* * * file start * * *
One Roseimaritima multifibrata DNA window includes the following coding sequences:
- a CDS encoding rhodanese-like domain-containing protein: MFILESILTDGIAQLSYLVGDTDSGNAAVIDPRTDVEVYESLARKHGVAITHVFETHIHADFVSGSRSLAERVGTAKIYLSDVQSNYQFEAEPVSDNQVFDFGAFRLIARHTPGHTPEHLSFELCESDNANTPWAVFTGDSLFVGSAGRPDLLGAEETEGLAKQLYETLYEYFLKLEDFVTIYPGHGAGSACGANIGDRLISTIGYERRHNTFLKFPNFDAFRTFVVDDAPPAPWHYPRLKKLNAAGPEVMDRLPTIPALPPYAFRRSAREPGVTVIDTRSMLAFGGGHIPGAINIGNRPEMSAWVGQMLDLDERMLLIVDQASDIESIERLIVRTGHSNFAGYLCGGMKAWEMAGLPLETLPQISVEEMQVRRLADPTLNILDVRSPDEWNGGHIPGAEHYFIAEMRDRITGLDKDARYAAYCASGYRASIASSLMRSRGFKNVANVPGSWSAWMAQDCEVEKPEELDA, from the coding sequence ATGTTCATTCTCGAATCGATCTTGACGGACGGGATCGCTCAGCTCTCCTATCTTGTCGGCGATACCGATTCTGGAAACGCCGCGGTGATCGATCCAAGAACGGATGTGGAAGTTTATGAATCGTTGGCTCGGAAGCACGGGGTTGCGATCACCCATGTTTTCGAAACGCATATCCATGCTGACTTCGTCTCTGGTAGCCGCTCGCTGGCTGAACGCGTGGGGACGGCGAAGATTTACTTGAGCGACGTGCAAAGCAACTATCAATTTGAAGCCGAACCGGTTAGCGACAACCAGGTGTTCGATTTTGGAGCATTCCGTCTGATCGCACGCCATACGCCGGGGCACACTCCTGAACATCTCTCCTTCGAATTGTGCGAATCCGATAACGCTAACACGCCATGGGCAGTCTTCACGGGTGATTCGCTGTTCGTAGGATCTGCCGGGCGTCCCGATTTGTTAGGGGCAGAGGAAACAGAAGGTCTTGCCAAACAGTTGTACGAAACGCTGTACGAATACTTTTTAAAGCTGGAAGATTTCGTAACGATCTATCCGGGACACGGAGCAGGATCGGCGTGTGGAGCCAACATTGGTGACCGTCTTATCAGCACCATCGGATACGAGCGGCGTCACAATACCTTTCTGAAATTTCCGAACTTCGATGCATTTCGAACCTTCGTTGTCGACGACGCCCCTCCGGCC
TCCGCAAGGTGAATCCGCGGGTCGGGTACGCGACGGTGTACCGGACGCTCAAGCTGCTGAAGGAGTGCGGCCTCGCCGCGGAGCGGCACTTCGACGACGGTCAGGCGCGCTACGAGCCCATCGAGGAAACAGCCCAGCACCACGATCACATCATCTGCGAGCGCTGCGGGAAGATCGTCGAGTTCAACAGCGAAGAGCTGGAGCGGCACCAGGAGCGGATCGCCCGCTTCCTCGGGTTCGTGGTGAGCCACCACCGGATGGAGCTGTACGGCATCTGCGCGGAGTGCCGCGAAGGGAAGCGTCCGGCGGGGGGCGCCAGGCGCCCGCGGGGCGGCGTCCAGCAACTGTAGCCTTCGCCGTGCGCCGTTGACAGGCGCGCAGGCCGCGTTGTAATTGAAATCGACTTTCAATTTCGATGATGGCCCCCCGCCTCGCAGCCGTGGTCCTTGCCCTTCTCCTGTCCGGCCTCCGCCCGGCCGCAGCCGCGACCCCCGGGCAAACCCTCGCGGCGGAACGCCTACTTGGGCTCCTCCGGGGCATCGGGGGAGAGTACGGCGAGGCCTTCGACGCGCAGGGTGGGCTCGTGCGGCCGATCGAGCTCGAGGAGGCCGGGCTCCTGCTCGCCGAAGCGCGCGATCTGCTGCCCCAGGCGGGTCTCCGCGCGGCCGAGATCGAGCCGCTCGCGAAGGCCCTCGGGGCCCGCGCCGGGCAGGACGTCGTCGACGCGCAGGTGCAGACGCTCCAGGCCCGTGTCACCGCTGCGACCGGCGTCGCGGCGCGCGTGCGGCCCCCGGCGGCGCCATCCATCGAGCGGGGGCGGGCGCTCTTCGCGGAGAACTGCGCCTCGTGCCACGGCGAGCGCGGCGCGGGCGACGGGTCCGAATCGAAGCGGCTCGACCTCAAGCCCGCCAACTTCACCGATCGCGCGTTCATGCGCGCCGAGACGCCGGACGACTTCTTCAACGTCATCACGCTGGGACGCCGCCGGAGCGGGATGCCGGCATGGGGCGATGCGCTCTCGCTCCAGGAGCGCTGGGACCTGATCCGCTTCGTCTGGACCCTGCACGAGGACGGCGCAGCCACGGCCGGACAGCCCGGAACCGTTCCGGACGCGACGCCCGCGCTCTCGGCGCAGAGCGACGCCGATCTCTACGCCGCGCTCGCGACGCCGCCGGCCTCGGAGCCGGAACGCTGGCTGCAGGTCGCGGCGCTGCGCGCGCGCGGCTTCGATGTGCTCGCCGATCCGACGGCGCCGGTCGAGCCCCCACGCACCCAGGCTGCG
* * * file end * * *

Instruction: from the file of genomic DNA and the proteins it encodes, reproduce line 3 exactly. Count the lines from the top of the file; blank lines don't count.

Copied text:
TCCGCAAGGTGAATCCGCGGGTCGGGTACGCGACGGTGTACCGGACGCTCAAGCTGCTGAAGGAGTGCGGCCTCGCCGCGGAGCGGCACTTCGACGACGGTCAGGCGCGCTACGAGCCCATCGAGGAAACAGCCCAGCACCACGATCACATCATCTGCGAGCGCTGCGGGAAGATCGTCGAGTTCAACAGCGAAGAGCTGGAGCGGCACCAGGAGCGGATCGCCCGCTTCCTCGGGTTCGTGGTGAGCCACCACCGGATGGAGCTGTACGGCATCTGCGCGGAGTGCCGCGAAGGGAAGCGTCCGGCGGGGGGCGCCAGGCGCCCGCGGGGCGGCGTCCAGCAACTGTAGCCTTCGCCGTGCGCCGTTGACAGGCGCGCAGGCCGCGTTGTAATTGAAATCGACTTTCAATTTCGATGATGGCCCCCCGCCTCGCAGCCGTGGTCCTTGCCCTTCTCCTGTCCGGCCTCCGCCCGGCCGCAGCCGCGACCCCCGGGCAAACCCTCGCGGCGGAACGCCTACTTGGGCTCCTCCGGGGCATCGGGGGAGAGTACGGCGAGGCCTTCGACGCGCAGGGTGGGCTCGTGCGGCCGATCGAGCTCGAGGAGGCCGGGCTCCTGCTCGCCGAAGCGCGCGATCTGCTGCCCCAGGCGGGTCTCCGCGCGGCCGAGATCGAGCCGCTCGCGAAGGCCCTCGGGGCCCGCGCCGGGCAGGACGTCGTCGACGCGCAGGTGCAGACGCTCCAGGCCCGTGTCACCGCTGCGACCGGCGTCGCGGCGCGCGTGCGGCCCCCGGCGGCGCCATCCATCGAGCGGGGGCGGGCGCTCTTCGCGGAGAACTGCGCCTCGTGCCACGGCGAGCGCGGCGCGGGCGACGGGTCCGAATCGAAGCGGCTCGACCTCAAGCCCGCCAACTTCACCGATCGCGCGTTCATGCGCGCCGAGACGCCGGACGACTTCTTCAACGTCATCACGCTGGGACGCCGCCGGAGCGGGATGCCGGCATGGGGCGATGCGCTCTCGCTCCAGGAGCGCTGGGACCTGATCCGCTTCGTCTGGACCCTGCACGAGGACGGCGCAGCCACGGCCGGACAGCCCGGAACCGTTCCGGACGCGACGCCCGCGCTCTCGGCGCAGAGCGACGCCGATCTCTACGCCGCGCTCGCGACGCCGCCGGCCTCGGAGCCGGAACGCTGGCTGCAGGTCGCGGCGCTGCGCGCGCGCGGCTTCGATGTGCTCGCCGATCCGACGGCGCCGGTCGAGCCCCCACGCACCCAGGCTGCG